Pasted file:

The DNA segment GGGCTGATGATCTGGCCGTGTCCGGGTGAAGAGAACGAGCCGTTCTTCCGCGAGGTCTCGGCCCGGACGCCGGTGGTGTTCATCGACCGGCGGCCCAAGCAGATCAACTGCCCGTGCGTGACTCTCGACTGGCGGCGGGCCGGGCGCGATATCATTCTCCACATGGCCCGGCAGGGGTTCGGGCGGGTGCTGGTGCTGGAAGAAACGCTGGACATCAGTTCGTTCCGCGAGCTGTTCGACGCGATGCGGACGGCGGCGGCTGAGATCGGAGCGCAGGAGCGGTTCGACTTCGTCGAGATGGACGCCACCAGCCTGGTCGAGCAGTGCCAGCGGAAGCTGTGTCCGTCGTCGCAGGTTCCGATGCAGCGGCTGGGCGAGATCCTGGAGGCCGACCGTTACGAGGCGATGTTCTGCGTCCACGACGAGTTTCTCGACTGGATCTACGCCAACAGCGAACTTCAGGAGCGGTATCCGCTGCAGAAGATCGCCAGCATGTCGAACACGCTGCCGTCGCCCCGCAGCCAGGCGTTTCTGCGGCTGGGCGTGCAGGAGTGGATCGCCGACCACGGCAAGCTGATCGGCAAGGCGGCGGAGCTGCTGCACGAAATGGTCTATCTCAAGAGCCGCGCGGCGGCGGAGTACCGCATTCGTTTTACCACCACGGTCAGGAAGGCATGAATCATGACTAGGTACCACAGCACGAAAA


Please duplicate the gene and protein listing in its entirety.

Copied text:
The DNA segment GGGCTGATGATCTGGCCGTGTCCGGGTGAAGAGAACGAGCCGTTCTTCCGCGAGGTCTCGGCCCGGACGCCGGTGGTGTTCATCGACCGGCGGCCCAAGCAGATCAACTGCCCGTGCGTGACTCTCGACTGGCGGCGGGCCGGGCGCGATATCATTCTCCACATGGCCCGGCAGGGGTTCGGGCGGGTGCTGGTGCTGGAAGAAACGCTGGACATCAGTTCGTTCCGCGAGCTGTTCGACGCGATGCGGACGGCGGCGGCTGAGATCGGAGCGCAGGAGCGGTTCGACTTCGTCGAGATGGACGCCACCAGCCTGGTCGAGCAGTGCCAGCGGAAGCTGTGTCCGTCGTCGCAGGTTCCGATGCAGCGGCTGGGCGAGATCCTGGAGGCCGACCGTTACGAGGCGATGTTCTGCGTCCACGACGAGTTTCTCGACTGGATCTACGCCAACAGCGAACTTCAGGAGCGGTATCCGCTGCAGAAGATCGCCAGCATGTCGAACACGCTGCCGTCGCCCCGCAGCCAGGCGTTTCTGCGGCTGGGCGTGCAGGAGTGGATCGCCGACCACGGCAAGCTGATCGGCAAGGCGGCGGAGCTGCTGCACGAAATGGTCTATCTCAAGAGCCGCGCGGCGGCGGAGTACCGCATTCGTTTTACCACCACGGTCAGGAAGGCATGAATCATGACTAGGTACCACAGCACGAAAA